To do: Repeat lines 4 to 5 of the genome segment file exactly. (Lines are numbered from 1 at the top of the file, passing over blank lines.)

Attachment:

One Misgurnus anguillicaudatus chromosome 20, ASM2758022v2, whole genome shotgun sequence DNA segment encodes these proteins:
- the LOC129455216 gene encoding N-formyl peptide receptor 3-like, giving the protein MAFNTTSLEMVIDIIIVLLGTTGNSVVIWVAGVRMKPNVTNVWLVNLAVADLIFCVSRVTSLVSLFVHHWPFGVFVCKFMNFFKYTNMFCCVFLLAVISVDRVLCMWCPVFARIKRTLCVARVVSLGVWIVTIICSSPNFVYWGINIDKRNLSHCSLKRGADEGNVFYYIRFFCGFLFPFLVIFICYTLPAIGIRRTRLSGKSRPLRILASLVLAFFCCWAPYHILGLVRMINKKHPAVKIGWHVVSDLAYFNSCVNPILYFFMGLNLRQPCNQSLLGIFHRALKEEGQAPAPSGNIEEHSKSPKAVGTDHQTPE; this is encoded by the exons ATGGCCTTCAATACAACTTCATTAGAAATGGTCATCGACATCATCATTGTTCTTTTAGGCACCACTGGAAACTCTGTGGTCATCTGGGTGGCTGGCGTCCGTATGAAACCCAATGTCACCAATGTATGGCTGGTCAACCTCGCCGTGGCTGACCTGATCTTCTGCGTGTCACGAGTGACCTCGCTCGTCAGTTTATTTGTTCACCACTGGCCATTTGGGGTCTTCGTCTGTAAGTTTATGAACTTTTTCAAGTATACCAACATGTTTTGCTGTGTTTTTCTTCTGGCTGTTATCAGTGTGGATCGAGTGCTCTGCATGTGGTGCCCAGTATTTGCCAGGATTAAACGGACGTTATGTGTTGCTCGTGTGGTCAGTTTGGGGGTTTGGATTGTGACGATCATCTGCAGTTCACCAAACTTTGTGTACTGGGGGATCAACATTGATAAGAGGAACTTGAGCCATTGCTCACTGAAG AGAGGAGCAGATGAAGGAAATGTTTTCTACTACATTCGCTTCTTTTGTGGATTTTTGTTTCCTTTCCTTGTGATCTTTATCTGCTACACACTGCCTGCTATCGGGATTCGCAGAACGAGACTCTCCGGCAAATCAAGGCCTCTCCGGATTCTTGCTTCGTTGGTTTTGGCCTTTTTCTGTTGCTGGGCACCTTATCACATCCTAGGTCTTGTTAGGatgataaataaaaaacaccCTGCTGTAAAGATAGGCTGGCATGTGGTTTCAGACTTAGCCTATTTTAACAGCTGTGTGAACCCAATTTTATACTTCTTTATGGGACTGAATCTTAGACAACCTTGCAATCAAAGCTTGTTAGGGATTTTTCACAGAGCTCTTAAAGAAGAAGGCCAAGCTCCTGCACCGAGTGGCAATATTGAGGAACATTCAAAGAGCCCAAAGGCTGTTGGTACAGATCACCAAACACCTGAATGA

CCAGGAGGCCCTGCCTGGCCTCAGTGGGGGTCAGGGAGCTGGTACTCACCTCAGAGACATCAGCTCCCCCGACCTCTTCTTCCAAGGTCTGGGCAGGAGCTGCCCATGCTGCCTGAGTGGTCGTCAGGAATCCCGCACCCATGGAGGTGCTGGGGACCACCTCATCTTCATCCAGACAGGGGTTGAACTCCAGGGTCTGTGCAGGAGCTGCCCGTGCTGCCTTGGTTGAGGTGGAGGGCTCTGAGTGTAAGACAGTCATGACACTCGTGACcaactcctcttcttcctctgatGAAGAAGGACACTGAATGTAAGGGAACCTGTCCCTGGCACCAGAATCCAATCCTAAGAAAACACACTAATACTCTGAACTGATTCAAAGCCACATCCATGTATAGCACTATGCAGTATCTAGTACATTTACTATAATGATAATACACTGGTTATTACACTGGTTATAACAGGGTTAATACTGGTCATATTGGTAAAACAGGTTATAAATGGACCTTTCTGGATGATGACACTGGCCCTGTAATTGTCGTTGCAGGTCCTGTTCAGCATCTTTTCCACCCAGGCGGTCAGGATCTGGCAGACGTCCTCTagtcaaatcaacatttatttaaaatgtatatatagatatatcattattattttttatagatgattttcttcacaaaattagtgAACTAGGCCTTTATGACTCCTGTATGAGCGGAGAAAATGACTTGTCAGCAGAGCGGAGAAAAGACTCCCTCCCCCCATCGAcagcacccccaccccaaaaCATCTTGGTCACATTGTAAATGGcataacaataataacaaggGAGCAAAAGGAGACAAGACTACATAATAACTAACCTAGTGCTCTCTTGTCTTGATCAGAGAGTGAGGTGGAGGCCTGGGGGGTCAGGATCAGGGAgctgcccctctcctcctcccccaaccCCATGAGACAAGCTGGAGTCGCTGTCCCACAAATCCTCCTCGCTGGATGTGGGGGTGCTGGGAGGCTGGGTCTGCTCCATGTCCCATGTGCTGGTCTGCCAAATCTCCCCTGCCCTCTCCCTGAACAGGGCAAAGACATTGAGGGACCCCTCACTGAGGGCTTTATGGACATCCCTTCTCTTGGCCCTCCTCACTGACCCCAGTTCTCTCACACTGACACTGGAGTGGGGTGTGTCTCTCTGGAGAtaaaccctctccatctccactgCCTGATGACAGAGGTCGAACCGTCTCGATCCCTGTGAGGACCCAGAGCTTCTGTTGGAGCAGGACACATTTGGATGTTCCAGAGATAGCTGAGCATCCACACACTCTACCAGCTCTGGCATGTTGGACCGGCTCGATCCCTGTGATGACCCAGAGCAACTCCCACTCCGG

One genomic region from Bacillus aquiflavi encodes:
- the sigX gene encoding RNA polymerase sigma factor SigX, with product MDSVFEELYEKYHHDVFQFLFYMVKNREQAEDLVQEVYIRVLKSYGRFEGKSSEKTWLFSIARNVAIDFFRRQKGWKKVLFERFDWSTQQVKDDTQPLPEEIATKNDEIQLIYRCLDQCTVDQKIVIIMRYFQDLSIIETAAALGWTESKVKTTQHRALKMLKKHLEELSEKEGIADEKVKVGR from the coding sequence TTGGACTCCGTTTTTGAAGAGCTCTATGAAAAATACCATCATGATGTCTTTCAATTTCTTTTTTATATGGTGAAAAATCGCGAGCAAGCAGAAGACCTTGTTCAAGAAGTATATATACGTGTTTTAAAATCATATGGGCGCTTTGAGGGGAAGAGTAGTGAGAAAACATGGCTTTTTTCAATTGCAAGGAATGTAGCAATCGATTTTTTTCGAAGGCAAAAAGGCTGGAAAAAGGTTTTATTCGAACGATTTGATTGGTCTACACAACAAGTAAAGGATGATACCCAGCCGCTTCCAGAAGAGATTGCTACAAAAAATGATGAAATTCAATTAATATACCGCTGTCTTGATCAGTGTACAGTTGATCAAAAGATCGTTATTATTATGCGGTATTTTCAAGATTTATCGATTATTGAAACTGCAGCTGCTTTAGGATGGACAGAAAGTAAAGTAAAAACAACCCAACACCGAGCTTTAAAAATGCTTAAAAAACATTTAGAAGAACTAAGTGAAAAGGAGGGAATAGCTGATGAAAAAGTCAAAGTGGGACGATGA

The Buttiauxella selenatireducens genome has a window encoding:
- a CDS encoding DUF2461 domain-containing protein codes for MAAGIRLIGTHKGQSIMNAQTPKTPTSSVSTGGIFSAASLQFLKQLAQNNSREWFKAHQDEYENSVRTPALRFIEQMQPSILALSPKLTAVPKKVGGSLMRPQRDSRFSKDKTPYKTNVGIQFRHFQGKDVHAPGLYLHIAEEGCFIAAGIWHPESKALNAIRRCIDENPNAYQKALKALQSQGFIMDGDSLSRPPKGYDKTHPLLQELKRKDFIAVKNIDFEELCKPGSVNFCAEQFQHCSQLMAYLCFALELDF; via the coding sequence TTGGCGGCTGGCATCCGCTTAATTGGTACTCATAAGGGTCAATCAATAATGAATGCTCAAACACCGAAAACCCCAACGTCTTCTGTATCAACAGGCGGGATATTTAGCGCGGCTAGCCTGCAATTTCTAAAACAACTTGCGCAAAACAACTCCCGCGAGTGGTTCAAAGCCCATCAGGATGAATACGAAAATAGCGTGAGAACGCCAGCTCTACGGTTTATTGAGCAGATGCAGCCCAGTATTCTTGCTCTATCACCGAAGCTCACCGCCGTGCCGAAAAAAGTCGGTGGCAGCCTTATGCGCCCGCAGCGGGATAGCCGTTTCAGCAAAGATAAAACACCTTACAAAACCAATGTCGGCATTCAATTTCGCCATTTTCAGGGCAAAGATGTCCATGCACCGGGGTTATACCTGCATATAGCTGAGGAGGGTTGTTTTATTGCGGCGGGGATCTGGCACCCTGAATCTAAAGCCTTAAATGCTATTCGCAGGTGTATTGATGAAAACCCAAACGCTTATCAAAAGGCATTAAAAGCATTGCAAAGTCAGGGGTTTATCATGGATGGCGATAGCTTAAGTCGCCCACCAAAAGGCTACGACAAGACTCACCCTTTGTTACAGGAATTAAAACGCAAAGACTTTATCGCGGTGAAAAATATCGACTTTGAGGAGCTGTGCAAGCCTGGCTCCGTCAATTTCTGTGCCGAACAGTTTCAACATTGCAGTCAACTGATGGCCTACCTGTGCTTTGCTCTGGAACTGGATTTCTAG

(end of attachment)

One genomic region from Bacillus aquiflavi encodes:
- the sigX gene encoding RNA polymerase sigma factor SigX, with product MDSVFEELYEKYHHDVFQFLFYMVKNREQAEDLVQEVYIRVLKSYGRFEGKSSEKTWLFSIARNVAIDFFRRQKGWKKVLFERFDWSTQQVKDDTQPLPEEIATKNDEIQLIYRCLDQCTVDQKIVIIMRYFQDLSIIETAAALGWTESKVKTTQHRALKMLKKHLEELSEKEGIADEKVKVGR from the coding sequence TTGGACTCCGTTTTTGAAGAGCTCTATGAAAAATACCATCATGATGTCTTTCAATTTCTTTTTTATATGGTGAAAAATCGCGAGCAAGCAGAAGACCTTGTTCAAGAAGTATATATACGTGTTTTAAAATCATATGGGCGCTTTGAGGGGAAGAGTAGTGAGAAAACATGGCTTTTTTCAATTGCAAGGAATGTAGCAATCGATTTTTTTCGAAGGCAAAAAGGCTGGAAAAAGGTTTTATTCGAACGATTTGATTGGTCTACACAACAAGTAAAGGATGATACCCAGCCGCTTCCAGAAGAGATTGCTACAAAAAATGATGAAATTCAATTAATATACCGCTGTCTTGATCAGTGTACAGTTGATCAAAAGATCGTTATTATTATGCGGTATTTTCAAGATTTATCGATTATTGAAACTGCAGCTGCTTTAGGATGGACAGAAAGTAAAGTAAAAACAACCCAACACCGAGCTTTAAAAATGCTTAAAAAACATTTAGAAGAACTAAGTGAAAAGGAGGGAATAGCTGATGAAAAAGTCAAAGTGGGACGATGA